Legal Battle Over Art Collector’s $300 Million Estate

Posted on June 29th, 2011 No Comments

The widow of a Manhattan art dealer has filed a lawsuit against the executor of her late husband’s $300 million estate.

Accoridng to court documents, Clare Stone, the widow of ardent collector Allan Stone, has filed a lawsuit claiming the executor of his estate improperly bought an $8.5 million Connecticut house with Stone’s money. The lawsuit also claims the executor, Leila Wood-Smith, of moving $200 million of Stone’s art into her home without court approval.

Daughter Jessie Stone claims she visited Wood-Smith’s home in 2010 and was surprised to see some of her father’s collection on the walls.

According to the lawsuit, Wood-Smith allegedly received a fee of nearly $6 million while Stone’s widow has received “less than one percent per year of the value of the Marital Trust.”

Stone’s estate is valued at approximately $300 million. Portions of the estate have sold at two auctions. In May 2011, works by sculptor John Chamberlain sold at Sotheby’s for nearly $55 million. In 2009, 71 lots offered by Christie’s sold for $52.4 million.

If you need assistance protecting your estate and navigating the complex legal realm of trust law, please contact the Houston trust attorneys of Garg & Associates, P.C., by calling 281-362-2865.

Supreme Court Ends Long-Running Anna Nicole Smith Estate Battle

Posted on June 23rd, 2011 No Comments

The Supreme Court ruled against the heirs of Anna Nicole Smith Thursday, ending a long-running estate battle that has outlived all the main players.

The nation’s highest court denied the estate of Anna Nicole Smith’s attempt to capture some of the $1.6 billion estate left behind by her late billionaire husband. The court ruled that a bankruptcy court’s decision to give the now-deceased Playboy Playmate $475 million from the estate of Texas oil tycoon J. Howard Marshall was decided incorrectly.

Marshall and Smith were wed in 1994, and he died the following year. Marshall’s will left his estate to his son, E. Pierce Marshall, and nothing to Smith. A California bankruptcy court later awarded Smith part of the estate, but the 9th Circuit Court of Appeal said that a bankruptcy court could not make a decision on an issue outside of bankruptcy law.

Smith’s estate appealed the decision to the Supreme Court, which sided with Marshall.

If you need assistance with estate planning, please contact the Houston Estate Planning Attorneys of Garg & Associates, P.C., by calling 281-362-2865.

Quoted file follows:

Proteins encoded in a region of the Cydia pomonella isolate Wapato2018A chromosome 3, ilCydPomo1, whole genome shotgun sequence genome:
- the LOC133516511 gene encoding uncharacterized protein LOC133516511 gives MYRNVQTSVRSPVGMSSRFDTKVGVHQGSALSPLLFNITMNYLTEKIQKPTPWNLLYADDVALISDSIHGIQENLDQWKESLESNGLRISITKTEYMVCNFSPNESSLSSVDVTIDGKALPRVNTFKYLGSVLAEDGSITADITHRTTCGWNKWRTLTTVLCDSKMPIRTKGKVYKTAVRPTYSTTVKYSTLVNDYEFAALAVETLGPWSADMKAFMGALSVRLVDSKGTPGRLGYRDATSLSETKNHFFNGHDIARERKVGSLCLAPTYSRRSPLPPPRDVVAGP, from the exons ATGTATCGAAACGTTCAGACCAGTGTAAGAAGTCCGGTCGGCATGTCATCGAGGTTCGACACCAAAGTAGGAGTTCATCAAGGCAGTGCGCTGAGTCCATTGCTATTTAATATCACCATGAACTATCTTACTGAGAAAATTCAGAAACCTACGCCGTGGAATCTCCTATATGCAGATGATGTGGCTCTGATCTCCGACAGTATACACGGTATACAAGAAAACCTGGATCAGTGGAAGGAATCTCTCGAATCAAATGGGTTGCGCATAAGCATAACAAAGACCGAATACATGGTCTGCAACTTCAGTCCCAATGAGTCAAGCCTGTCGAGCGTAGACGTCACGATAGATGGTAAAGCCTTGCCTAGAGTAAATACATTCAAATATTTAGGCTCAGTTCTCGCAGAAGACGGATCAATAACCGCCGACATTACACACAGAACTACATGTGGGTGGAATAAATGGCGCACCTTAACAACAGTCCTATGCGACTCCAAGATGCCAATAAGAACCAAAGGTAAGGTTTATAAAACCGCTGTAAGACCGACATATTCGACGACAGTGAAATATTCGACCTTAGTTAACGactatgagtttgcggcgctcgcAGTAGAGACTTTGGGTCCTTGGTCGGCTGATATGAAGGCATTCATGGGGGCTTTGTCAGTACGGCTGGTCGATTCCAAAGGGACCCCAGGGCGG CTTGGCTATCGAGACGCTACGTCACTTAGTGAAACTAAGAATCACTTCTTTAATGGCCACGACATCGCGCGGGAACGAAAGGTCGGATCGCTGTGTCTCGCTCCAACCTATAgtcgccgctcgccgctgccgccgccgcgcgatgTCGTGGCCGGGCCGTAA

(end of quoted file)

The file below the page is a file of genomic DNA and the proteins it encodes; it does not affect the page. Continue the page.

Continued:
Gary Coleman’s Manager, Ex-Wife Battle Over Estate

Posted on June 6th, 2011 No Comments

Actor Gary Coleman’s estate remains tied-up in a legal dispute that has lasted almost a year.

The former child actor died on May 28, 2010. Coleman wrote a will in 2005 that left the bulk of his estate to his former manager Anna Gray. Coleman’s ex-wife Shannon Price, however, claims that she is entitled to Coleman’s estate because the actor made a handwritten amendment to his will naming Price as beneficiary.

The amendment is still in dispute. Lawyers are also debating whether Price should be considered Coleman’s common-law spouse. The couple divorced in August 2008, but continued living together.

If you need assistance with estate planning or litigation, please contact the Houston Probate Litigation Lawyers of Garg & Associates, P.C., by calling 182-362-2865.

Contested Wills: Ga. Court Sides with Millionaire’s Mistress

Posted on June 2nd, 2011 No Comments

The Georgia Supreme Court ruled Tuesday the girlfriend of a wealthy car dealer can inherit a large portion of his vast estate.

The state’s highest court voted 4-3 that the proceeds from the sale of a Florida condominium should go to Anne Melican. According to court documents, Melican wheeled Harvey Strother into his lawyer’s office shortly before Strother’s death in 2004 to overhaul his will. Strother guaranteed Melican about $6 million of his $37 million estate.

Strother left the bulk of his assets to his wife Betty and their children in his 1988 will. In December 2003, however, he signed over prime pieces of real estate to Melican, his mistress of 10 years. A lower court found that Melican shouldn’t receive any of the properties, as the will was changed around the time that Strother had been drinking about a gallon and a half of wine each day.

Melican’s attorney argued that she was protected by Florida law, as the will was signed in Florida, and Georgia’s court agreed.

If you need assistance with estate planning or help with a contested will, please contact the Houston contested will lawyers of Garg & Associates, P.C., by calling 281-362-2865.

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